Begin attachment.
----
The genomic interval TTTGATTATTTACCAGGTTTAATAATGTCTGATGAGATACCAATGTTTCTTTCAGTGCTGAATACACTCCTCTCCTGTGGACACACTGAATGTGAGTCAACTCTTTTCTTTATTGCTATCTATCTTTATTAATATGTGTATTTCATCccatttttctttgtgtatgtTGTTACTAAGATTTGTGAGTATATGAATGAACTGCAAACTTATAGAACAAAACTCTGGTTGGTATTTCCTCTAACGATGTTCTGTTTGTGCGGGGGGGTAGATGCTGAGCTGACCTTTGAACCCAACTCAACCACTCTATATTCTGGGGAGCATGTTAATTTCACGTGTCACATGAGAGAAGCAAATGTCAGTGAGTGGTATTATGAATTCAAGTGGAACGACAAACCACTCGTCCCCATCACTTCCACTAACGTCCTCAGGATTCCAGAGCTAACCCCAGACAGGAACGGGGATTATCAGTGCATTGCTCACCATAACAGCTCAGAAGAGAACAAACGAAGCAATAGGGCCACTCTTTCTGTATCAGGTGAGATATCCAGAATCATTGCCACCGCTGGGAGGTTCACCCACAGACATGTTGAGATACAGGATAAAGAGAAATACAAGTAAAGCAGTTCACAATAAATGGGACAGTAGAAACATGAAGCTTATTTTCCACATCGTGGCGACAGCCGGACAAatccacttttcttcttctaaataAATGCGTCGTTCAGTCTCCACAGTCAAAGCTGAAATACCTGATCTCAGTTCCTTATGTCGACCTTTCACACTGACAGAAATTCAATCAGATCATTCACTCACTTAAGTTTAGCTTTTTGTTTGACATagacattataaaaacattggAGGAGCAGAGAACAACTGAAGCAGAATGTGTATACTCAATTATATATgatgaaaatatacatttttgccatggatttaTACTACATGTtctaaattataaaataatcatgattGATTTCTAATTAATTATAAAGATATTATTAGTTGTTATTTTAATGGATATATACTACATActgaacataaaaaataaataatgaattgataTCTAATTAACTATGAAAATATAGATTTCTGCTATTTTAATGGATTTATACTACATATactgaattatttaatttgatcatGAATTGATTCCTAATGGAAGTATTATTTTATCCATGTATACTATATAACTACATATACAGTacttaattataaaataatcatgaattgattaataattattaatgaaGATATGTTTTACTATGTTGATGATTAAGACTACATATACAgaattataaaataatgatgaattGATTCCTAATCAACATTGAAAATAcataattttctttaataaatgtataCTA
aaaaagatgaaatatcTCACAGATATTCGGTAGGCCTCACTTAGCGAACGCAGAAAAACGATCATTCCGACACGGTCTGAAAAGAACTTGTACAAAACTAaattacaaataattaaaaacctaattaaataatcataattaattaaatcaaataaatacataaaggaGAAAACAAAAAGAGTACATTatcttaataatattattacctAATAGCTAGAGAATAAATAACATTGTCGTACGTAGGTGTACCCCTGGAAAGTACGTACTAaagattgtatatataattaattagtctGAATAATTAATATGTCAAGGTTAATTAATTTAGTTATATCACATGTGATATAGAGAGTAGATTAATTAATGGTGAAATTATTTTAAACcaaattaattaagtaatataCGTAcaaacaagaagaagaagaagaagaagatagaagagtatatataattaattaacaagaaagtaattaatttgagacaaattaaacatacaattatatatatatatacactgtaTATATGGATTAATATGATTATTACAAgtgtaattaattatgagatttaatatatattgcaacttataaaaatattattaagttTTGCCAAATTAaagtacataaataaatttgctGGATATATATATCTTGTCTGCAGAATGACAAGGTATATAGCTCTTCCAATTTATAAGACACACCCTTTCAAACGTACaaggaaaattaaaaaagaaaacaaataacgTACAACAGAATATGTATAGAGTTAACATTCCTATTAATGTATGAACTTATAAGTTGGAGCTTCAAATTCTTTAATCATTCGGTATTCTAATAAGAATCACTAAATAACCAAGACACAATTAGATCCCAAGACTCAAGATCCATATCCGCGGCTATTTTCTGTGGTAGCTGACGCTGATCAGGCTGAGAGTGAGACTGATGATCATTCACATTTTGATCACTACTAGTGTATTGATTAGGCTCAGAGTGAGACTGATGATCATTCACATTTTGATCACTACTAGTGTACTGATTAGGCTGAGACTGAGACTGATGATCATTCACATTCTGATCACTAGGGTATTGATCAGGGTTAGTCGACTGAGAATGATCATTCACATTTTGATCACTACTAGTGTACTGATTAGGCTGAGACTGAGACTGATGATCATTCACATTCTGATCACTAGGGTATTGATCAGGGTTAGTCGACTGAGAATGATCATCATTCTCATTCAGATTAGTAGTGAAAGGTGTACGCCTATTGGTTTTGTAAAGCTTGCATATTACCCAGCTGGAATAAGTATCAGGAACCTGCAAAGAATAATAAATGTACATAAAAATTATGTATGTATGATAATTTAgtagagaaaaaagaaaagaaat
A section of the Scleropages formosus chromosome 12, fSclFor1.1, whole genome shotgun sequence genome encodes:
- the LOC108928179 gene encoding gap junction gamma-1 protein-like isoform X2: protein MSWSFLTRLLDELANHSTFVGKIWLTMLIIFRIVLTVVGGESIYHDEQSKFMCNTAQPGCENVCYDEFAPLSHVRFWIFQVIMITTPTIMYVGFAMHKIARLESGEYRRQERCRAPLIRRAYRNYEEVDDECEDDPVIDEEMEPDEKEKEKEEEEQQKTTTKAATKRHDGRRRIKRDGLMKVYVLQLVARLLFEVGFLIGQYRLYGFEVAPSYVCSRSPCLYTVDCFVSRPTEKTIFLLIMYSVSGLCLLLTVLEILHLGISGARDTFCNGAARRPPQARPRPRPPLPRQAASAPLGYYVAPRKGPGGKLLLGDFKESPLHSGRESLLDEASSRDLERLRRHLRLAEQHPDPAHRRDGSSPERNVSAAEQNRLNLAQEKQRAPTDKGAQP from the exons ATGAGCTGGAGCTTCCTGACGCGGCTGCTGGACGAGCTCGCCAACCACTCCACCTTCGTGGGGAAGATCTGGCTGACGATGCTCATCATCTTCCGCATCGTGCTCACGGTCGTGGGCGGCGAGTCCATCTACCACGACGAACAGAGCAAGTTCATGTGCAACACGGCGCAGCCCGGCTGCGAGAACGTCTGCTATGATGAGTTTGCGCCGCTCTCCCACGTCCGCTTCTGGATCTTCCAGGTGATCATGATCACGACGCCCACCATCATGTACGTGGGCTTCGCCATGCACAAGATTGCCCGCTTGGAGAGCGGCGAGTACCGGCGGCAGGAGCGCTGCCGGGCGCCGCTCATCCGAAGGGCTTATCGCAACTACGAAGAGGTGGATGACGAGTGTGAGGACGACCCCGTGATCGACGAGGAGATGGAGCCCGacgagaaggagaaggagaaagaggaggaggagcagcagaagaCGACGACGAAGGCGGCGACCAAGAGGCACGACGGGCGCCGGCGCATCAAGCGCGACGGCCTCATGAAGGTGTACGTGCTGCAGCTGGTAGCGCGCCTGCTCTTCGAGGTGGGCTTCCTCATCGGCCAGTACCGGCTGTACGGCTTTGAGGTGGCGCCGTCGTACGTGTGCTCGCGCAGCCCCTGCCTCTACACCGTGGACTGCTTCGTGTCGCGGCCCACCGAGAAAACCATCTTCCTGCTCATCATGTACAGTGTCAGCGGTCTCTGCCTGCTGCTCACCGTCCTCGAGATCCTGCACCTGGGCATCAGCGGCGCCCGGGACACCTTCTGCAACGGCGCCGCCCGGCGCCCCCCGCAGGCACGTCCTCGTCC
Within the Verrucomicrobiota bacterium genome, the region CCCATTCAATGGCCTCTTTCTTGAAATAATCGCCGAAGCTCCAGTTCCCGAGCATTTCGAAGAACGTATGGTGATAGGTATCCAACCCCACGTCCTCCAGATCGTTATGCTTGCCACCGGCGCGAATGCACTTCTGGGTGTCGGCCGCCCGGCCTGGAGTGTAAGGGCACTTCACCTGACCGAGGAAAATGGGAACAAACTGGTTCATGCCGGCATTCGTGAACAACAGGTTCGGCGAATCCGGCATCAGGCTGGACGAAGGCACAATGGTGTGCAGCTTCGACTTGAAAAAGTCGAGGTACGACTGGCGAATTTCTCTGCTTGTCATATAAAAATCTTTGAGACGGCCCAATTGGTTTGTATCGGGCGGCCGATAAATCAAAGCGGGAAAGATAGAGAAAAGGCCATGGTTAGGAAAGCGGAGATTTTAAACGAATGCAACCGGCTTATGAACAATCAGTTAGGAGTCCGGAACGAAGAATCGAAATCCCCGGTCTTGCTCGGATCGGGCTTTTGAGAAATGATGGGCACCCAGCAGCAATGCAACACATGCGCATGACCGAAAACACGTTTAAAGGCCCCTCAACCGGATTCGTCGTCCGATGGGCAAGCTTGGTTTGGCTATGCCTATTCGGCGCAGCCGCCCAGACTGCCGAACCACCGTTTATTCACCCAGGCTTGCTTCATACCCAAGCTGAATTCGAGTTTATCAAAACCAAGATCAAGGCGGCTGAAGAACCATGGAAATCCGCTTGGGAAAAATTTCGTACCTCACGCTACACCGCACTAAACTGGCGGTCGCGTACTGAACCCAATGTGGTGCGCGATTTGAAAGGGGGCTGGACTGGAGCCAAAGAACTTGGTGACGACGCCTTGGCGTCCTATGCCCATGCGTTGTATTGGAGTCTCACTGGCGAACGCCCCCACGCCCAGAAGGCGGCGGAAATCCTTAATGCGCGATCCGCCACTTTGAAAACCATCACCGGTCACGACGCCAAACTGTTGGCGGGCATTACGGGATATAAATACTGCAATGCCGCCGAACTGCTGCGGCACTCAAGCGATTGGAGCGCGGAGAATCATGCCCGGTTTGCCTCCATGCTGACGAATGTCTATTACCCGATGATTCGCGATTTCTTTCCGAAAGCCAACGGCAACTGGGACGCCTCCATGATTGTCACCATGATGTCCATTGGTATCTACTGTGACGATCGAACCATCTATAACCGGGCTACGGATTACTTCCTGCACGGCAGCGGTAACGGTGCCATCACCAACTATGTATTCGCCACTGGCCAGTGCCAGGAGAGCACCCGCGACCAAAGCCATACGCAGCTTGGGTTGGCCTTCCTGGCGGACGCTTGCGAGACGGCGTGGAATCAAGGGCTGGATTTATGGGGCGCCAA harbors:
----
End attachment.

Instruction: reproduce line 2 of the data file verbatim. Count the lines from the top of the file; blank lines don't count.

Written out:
aaaaagatgaaatatcTCACAGATATTCGGTAGGCCTCACTTAGCGAACGCAGAAAAACGATCATTCCGACACGGTCTGAAAAGAACTTGTACAAAACTAaattacaaataattaaaaacctaattaaataatcataattaattaaatcaaataaatacataaaggaGAAAACAAAAAGAGTACATTatcttaataatattattacctAATAGCTAGAGAATAAATAACATTGTCGTACGTAGGTGTACCCCTGGAAAGTACGTACTAaagattgtatatataattaattagtctGAATAATTAATATGTCAAGGTTAATTAATTTAGTTATATCACATGTGATATAGAGAGTAGATTAATTAATGGTGAAATTATTTTAAACcaaattaattaagtaatataCGTAcaaacaagaagaagaagaagaagaagatagaagagtatatataattaattaacaagaaagtaattaatttgagacaaattaaacatacaattatatatatatatacactgtaTATATGGATTAATATGATTATTACAAgtgtaattaattatgagatttaatatatattgcaacttataaaaatattattaagttTTGCCAAATTAaagtacataaataaatttgctGGATATATATATCTTGTCTGCAGAATGACAAGGTATATAGCTCTTCCAATTTATAAGACACACCCTTTCAAACGTACaaggaaaattaaaaaagaaaacaaataacgTACAACAGAATATGTATAGAGTTAACATTCCTATTAATGTATGAACTTATAAGTTGGAGCTTCAAATTCTTTAATCATTCGGTATTCTAATAAGAATCACTAAATAACCAAGACACAATTAGATCCCAAGACTCAAGATCCATATCCGCGGCTATTTTCTGTGGTAGCTGACGCTGATCAGGCTGAGAGTGAGACTGATGATCATTCACATTTTGATCACTACTAGTGTATTGATTAGGCTCAGAGTGAGACTGATGATCATTCACATTTTGATCACTACTAGTGTACTGATTAGGCTGAGACTGAGACTGATGATCATTCACATTCTGATCACTAGGGTATTGATCAGGGTTAGTCGACTGAGAATGATCATTCACATTTTGATCACTACTAGTGTACTGATTAGGCTGAGACTGAGACTGATGATCATTCACATTCTGATCACTAGGGTATTGATCAGGGTTAGTCGACTGAGAATGATCATCATTCTCATTCAGATTAGTAGTGAAAGGTGTACGCCTATTGGTTTTGTAAAGCTTGCATATTACCCAGCTGGAATAAGTATCAGGAACCTGCAAAGAATAATAAATGTACATAAAAATTATGTATGTATGATAATTTAgtagagaaaaaagaaaagaaat